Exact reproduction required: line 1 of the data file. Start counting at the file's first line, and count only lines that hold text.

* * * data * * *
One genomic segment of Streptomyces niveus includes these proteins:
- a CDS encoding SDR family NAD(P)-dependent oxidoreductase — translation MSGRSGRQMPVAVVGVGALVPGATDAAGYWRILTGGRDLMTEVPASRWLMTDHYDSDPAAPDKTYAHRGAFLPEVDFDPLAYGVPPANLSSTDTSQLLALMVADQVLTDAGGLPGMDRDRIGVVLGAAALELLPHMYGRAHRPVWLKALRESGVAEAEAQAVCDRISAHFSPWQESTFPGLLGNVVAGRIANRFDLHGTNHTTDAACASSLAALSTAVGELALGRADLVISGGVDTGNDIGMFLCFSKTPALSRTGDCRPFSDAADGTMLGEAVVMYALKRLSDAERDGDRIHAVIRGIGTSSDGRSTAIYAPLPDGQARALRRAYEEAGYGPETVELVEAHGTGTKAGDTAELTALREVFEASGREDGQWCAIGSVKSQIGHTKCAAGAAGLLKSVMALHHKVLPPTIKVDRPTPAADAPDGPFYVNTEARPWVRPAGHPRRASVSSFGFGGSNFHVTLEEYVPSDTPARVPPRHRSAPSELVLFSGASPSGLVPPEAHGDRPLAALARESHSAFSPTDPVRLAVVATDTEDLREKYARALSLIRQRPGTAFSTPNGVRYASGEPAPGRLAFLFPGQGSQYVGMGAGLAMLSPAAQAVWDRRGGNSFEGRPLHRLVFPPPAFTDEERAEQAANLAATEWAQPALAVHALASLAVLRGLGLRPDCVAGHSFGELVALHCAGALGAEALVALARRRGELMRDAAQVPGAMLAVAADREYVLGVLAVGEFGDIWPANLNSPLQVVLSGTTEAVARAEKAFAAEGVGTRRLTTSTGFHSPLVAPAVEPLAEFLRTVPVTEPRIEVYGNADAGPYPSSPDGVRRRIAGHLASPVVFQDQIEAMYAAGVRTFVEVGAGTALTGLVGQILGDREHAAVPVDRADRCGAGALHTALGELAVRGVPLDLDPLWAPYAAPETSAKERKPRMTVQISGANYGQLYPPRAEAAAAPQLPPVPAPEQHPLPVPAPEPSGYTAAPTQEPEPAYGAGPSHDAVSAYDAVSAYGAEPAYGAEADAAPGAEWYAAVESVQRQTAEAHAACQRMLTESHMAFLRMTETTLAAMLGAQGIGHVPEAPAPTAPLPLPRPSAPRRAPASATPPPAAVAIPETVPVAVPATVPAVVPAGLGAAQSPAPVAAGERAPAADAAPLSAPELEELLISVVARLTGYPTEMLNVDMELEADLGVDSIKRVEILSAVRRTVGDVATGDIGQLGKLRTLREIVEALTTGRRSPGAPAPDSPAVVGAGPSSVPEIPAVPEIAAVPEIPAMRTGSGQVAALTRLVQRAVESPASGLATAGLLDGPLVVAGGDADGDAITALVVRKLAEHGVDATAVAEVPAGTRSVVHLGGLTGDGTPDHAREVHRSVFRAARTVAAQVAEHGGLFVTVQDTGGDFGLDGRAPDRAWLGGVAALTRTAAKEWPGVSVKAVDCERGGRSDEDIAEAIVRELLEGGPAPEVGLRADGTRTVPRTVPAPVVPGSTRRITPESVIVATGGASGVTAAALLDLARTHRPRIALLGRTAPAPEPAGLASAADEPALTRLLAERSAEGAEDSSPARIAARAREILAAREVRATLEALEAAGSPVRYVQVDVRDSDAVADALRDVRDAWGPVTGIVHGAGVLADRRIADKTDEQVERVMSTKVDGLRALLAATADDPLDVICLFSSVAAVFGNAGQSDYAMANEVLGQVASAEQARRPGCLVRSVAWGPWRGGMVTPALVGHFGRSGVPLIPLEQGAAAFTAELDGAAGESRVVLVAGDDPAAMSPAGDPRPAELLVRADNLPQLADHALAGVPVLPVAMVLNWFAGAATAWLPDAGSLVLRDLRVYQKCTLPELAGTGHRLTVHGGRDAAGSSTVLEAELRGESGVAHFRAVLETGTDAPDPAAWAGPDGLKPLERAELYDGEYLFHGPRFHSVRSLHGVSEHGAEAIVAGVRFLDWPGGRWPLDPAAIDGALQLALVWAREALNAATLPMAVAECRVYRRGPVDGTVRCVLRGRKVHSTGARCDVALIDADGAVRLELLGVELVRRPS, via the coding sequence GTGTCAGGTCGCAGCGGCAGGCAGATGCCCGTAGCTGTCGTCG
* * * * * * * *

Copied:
One genomic segment of Streptomyces niveus includes these proteins: